Stories tagged chlamydia

Re-Entering the Dating Scene
Now that you know you have genital herpes, you're out of the dating game, right? Absolutely not. There's no reason to stop looking for love and fun.

Genital herpes doesn't detract from your many desirable qualities, which have drawn people to you in the past and will continue to make you a great catch.

Broaching the Topic of Genital Herpes
The first date after your diagnosis may seem a little strange, however. If you hope to be sexually intimate with your date at some point, you may feel like you're keeping a nasty secret. If you are one to be candid with people, you'll want to blurt it out. Don't. There are some things you should reveal about yourself right away -- for example, that you're married, or that you're just in town for the week -- but some things are better left for the appropriate moment.

It's up to you to decide the right time to tell your date that you have genital herpes. Follow two rules: First, don't wait until after having sex. Second, don't wait until you're just about to have sex -- in which case the attraction may be too strong for either of you to think rationally and act responsibly.

If in the past you tended to start a new relationship with sex, you now might want to change your approach. It might be better to break the news about your herpes to someone who has already grown attached to you. Kissing, cuddling, and fondling are safe, so you don't have to tell before you do that. But use your best judgment as to how physically intimate you want to get before telling. One thing could lead to another, and you might find yourself in an awkward situation.

Dealing With Rejection
Anyone who dates should be prepared for rejection. The person you're seeing may beat a hasty retreat when he or she finds out about your genital herpes. If you get the "I just want to be friends" talk after telling your sweetheart you have herpes, consider this: He or she may have already been looking for a way out, and herpes was as good an excuse as any. What's more, anyone who disdains you or humiliates you for having herpes was never worth your while.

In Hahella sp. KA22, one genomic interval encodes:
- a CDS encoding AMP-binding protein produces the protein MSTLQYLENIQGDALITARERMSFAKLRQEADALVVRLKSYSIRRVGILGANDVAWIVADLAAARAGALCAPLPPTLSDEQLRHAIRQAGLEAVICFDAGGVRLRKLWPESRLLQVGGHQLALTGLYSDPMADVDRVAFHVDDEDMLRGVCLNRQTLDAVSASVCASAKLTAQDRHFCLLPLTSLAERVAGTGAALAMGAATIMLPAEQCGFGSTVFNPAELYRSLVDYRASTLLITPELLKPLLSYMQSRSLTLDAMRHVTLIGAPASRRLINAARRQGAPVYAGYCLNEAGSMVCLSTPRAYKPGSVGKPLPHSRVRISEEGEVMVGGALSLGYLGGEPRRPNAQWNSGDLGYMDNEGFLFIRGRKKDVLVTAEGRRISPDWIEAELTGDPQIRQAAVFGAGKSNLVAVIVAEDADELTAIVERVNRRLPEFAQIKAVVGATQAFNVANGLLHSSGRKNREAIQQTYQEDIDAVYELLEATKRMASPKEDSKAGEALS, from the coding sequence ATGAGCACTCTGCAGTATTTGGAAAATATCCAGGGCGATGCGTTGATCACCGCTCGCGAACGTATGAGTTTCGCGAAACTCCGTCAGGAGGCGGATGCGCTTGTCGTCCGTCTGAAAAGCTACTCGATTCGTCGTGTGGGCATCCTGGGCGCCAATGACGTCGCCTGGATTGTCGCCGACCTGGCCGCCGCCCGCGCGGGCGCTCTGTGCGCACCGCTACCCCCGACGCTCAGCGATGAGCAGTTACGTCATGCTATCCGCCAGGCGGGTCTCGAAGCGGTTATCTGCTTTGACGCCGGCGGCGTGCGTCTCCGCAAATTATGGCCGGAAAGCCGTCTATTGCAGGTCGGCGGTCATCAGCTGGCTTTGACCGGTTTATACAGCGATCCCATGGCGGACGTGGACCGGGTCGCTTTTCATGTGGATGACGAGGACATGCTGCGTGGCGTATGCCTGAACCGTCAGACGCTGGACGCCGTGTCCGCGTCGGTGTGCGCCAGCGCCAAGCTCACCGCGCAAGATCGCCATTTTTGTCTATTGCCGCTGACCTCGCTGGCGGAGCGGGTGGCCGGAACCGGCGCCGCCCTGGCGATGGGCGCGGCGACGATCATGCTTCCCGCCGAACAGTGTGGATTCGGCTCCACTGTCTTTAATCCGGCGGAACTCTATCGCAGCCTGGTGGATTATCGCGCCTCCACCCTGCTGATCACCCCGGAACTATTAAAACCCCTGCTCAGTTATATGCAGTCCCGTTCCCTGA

Keep dating, and you will find someone who wants to be with you regardless of your herpes status. There are certainly some who wouldn't mind keeping the intimacy level just short of doing things that could transmit the virus. And of those people, it's likely that at least one will come around, and say, "Hey, I understand there's a risk, but I'm crazy about you, so I'm willing to take it."

Depending on your dating style, you might look for another person who knows he or she has herpes, if only to avoid having to discuss it. If you already use dating services or personal ads, you can also use any of those specifically for people with genital herpes. A search on the Internet for "herpes dating" will turn up several.

Mar
24
2008
  1. Common, but on the decline
    Nationwide, at least 45 million people ages 12 and older -- or one out of five adolescents and adults -- have had genital herpes, a sexually transmitted disease caused by the herpes simplex viruses type 1 or type 2. Over the past decade, the percentage of Americans with genital herpes has decreased, the Centers for Disease Control and Prevention reports. It's more common in women (about one out of four women) than men (almost one out of eight).
  2. Symptoms
    Most people who have genital herpes don't know it because they've never had any symptoms or don't recognize them. But often, when a person becomes infected for the first time, symptoms appear in two to 10 days. Early signs include a tingling feeling or itching in the genital area, or pain in the buttocks or down the leg. Blisters typically appear on or around the genitals or rectum. You can still infect a partner if sores aren't visible.